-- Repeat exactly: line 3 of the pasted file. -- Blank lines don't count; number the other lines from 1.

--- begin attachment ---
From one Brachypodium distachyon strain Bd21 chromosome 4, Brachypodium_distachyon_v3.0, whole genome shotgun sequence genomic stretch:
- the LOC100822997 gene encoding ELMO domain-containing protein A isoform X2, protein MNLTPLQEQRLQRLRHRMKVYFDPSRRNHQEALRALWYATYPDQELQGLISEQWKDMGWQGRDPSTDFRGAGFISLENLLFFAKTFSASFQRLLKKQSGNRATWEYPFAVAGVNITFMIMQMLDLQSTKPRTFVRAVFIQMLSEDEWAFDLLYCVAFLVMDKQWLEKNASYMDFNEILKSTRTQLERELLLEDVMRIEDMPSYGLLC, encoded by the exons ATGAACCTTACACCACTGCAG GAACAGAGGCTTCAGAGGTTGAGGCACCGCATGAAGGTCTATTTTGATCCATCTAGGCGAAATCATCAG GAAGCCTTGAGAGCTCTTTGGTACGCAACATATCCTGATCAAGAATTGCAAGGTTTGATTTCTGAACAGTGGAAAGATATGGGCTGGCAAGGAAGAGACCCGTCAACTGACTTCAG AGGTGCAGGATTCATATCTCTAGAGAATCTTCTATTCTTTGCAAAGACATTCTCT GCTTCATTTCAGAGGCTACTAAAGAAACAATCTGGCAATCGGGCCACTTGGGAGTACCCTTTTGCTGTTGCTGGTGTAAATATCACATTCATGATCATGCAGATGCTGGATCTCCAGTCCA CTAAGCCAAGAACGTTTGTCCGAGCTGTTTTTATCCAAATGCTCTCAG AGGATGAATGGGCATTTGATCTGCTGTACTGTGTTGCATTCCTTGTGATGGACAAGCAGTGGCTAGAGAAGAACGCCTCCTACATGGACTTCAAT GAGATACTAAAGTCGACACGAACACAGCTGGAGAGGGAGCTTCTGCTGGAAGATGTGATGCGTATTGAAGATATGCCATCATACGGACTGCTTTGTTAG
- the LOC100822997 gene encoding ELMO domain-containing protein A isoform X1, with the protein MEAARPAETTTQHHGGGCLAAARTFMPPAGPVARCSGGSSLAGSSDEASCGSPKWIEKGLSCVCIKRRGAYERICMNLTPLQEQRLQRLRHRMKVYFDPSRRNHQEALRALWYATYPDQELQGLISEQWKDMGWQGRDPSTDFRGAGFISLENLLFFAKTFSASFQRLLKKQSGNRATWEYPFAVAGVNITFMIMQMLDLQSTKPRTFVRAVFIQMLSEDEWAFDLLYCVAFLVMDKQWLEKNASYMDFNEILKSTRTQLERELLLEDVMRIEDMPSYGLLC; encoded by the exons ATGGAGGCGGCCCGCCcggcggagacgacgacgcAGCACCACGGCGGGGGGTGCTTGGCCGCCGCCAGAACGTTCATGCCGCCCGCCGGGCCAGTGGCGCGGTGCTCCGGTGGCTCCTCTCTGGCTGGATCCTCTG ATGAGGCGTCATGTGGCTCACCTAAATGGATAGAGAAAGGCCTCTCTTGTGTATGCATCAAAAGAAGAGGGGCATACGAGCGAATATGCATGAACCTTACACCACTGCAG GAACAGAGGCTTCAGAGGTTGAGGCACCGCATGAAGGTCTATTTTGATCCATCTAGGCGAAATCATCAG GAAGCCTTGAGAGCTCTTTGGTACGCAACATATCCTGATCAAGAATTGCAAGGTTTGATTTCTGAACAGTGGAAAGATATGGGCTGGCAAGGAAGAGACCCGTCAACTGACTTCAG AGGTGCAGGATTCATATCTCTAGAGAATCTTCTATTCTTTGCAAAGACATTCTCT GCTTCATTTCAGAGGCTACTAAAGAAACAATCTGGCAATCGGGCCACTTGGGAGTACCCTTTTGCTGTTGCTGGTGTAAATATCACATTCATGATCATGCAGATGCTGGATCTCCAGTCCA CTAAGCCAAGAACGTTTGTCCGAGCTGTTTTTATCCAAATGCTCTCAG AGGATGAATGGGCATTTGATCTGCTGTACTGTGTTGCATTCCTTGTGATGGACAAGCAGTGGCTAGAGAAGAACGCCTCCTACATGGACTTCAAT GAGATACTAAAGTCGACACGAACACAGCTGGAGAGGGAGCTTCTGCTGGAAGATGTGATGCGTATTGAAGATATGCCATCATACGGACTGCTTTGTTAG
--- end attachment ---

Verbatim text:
- the LOC100822997 gene encoding ELMO domain-containing protein A isoform X1, with the protein MEAARPAETTTQHHGGGCLAAARTFMPPAGPVARCSGGSSLAGSSDEASCGSPKWIEKGLSCVCIKRRGAYERICMNLTPLQEQRLQRLRHRMKVYFDPSRRNHQEALRALWYATYPDQELQGLISEQWKDMGWQGRDPSTDFRGAGFISLENLLFFAKTFSASFQRLLKKQSGNRATWEYPFAVAGVNITFMIMQMLDLQSTKPRTFVRAVFIQMLSEDEWAFDLLYCVAFLVMDKQWLEKNASYMDFNEILKSTRTQLERELLLEDVMRIEDMPSYGLLC; encoded by the exons ATGGAGGCGGCCCGCCcggcggagacgacgacgcAGCACCACGGCGGGGGGTGCTTGGCCGCCGCCAGAACGTTCATGCCGCCCGCCGGGCCAGTGGCGCGGTGCTCCGGTGGCTCCTCTCTGGCTGGATCCTCTG ATGAGGCGTCATGTGGCTCACCTAAATGGATAGAGAAAGGCCTCTCTTGTGTATGCATCAAAAGAAGAGGGGCATACGAGCGAATATGCATGAACCTTACACCACTGCAG GAACAGAGGCTTCAGAGGTTGAGGCACCGCATGAAGGTCTATTTTGATCCATCTAGGCGAAATCATCAG GAAGCCTTGAGAGCTCTTTGGTACGCAACATATCCTGATCAAGAATTGCAAGGTTTGATTTCTGAACAGTGGAAAGATATGGGCTGGCAAGGAAGAGACCCGTCAACTGACTTCAG AGGTGCAGGATTCATATCTCTAGAGAATCTTCTATTCTTTGCAAAGACATTCTCT GCTTCATTTCAGAGGCTACTAAAGAAACAATCTGGCAATCGGGCCACTTGGGAGTACCCTTTTGCTGTTGCTGGTGTAAATATCACATTCATGATCATGCAGATGCTGGATCTCCAGTCCA CTAAGCCAAGAACGTTTGTCCGAGCTGTTTTTATCCAAATGCTCTCAG AGGATGAATGGGCATTTGATCTGCTGTACTGTGTTGCATTCCTTGTGATGGACAAGCAGTGGCTAGAGAAGAACGCCTCCTACATGGACTTCAAT GAGATACTAAAGTCGACACGAACACAGCTGGAGAGGGAGCTTCTGCTGGAAGATGTGATGCGTATTGAAGATATGCCATCATACGGACTGCTTTGTTAG